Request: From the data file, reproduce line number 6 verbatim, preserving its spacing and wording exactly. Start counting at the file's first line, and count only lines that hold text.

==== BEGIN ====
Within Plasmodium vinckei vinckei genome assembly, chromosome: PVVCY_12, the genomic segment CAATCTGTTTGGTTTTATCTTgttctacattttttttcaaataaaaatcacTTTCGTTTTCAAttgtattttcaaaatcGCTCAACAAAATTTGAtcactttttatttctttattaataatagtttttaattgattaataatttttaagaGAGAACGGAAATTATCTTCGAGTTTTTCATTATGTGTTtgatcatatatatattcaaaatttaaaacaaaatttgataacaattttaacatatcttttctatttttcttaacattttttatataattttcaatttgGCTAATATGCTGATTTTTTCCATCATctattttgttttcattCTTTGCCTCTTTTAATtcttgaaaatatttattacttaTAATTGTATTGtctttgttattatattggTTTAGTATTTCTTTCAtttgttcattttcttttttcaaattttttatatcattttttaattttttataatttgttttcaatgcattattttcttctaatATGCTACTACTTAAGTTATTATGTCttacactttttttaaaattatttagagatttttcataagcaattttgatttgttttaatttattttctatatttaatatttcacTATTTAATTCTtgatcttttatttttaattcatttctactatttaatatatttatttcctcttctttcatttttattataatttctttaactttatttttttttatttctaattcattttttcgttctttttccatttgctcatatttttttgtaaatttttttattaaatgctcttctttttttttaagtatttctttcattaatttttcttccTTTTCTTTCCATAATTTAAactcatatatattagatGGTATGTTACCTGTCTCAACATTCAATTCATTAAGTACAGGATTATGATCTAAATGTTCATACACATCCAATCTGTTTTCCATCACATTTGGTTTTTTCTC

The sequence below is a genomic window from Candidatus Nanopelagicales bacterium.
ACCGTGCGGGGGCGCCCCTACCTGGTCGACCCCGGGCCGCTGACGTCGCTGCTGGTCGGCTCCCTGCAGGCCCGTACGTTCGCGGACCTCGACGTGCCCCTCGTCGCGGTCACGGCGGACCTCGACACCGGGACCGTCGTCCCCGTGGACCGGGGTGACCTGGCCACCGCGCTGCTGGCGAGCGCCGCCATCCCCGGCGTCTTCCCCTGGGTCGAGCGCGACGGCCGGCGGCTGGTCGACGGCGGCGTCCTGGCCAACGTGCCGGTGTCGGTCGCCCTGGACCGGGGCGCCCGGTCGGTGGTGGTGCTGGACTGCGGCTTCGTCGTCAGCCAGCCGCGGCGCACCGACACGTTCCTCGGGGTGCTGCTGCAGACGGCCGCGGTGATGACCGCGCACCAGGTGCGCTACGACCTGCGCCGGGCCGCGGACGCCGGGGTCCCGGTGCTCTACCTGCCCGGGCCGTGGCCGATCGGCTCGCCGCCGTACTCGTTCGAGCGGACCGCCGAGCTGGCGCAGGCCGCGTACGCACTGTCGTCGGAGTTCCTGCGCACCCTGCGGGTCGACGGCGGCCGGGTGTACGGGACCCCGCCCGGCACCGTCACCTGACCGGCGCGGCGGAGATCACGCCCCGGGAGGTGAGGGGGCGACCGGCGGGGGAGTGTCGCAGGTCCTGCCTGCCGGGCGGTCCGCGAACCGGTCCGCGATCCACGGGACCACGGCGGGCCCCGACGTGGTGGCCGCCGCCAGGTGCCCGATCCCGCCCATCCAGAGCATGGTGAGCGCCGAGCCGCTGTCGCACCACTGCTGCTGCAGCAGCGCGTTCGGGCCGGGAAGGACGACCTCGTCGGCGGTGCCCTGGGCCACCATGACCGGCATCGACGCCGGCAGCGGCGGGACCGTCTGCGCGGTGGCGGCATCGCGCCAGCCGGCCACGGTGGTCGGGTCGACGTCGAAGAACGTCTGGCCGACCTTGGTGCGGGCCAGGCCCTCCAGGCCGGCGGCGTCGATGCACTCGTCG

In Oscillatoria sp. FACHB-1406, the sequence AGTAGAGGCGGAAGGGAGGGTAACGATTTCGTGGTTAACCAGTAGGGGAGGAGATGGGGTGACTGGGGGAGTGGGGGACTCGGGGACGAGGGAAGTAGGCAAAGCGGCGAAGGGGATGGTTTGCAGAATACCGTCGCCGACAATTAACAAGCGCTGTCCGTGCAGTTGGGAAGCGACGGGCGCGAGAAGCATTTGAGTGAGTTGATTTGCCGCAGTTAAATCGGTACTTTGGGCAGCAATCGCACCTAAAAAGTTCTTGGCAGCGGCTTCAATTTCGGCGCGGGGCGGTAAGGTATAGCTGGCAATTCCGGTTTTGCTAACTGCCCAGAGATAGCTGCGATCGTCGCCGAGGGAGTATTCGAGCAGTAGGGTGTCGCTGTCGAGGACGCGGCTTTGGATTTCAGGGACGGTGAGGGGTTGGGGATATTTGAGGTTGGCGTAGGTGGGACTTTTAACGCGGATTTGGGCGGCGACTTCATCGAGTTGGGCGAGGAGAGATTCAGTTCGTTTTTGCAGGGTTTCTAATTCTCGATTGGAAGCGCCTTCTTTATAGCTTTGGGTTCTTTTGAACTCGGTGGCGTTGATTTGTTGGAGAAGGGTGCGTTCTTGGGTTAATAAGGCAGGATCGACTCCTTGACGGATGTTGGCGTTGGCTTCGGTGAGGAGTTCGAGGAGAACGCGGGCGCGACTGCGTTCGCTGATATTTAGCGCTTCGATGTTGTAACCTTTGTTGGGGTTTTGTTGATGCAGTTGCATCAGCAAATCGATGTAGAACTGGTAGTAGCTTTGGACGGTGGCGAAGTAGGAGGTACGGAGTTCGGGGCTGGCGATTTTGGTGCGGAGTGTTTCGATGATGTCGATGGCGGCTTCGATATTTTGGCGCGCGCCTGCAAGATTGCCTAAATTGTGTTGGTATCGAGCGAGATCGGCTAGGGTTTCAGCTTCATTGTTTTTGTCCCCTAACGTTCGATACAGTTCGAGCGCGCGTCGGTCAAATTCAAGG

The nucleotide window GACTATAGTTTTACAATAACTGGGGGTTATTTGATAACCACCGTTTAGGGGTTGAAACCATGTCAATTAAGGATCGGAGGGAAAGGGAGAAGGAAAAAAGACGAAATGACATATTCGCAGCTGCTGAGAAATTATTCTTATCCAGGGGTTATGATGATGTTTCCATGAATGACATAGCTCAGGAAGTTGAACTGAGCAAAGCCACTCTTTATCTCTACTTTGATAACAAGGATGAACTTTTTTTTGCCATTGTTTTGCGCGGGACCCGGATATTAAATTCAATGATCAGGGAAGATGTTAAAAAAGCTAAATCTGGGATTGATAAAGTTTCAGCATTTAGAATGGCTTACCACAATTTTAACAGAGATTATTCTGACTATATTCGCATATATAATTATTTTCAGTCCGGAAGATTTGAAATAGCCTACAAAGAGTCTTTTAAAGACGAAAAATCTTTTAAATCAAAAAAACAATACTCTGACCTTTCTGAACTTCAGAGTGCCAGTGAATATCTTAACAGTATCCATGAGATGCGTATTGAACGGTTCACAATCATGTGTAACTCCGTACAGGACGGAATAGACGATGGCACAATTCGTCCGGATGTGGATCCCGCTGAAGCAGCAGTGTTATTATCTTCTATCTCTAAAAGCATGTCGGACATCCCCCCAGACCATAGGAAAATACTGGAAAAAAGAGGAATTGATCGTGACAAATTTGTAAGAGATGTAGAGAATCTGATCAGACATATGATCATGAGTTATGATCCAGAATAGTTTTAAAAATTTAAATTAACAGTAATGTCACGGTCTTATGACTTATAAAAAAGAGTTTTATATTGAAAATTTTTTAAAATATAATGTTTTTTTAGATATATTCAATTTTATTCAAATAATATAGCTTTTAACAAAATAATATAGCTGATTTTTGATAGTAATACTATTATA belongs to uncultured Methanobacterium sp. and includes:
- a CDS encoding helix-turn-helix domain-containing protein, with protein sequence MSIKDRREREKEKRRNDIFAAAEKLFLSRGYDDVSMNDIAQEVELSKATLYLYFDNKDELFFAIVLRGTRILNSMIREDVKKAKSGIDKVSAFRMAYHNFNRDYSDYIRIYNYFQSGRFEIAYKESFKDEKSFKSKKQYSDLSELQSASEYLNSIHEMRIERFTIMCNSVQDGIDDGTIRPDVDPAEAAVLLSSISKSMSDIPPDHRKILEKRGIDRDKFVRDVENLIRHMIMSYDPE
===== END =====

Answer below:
- a CDS encoding helix-turn-helix domain-containing protein, with protein sequence MSIKDRREREKEKRRNDIFAAAEKLFLSRGYDDVSMNDIAQEVELSKATLYLYFDNKDELFFAIVLRGTRILNSMIREDVKKAKSGIDKVSAFRMAYHNFNRDYSDYIRIYNYFQSGRFEIAYKESFKDEKSFKSKKQYSDLSELQSASEYLNSIHEMRIERFTIMCNSVQDGIDDGTIRPDVDPAEAAVLLSSISKSMSDIPPDHRKILEKRGIDRDKFVRDVENLIRHMIMSYDPE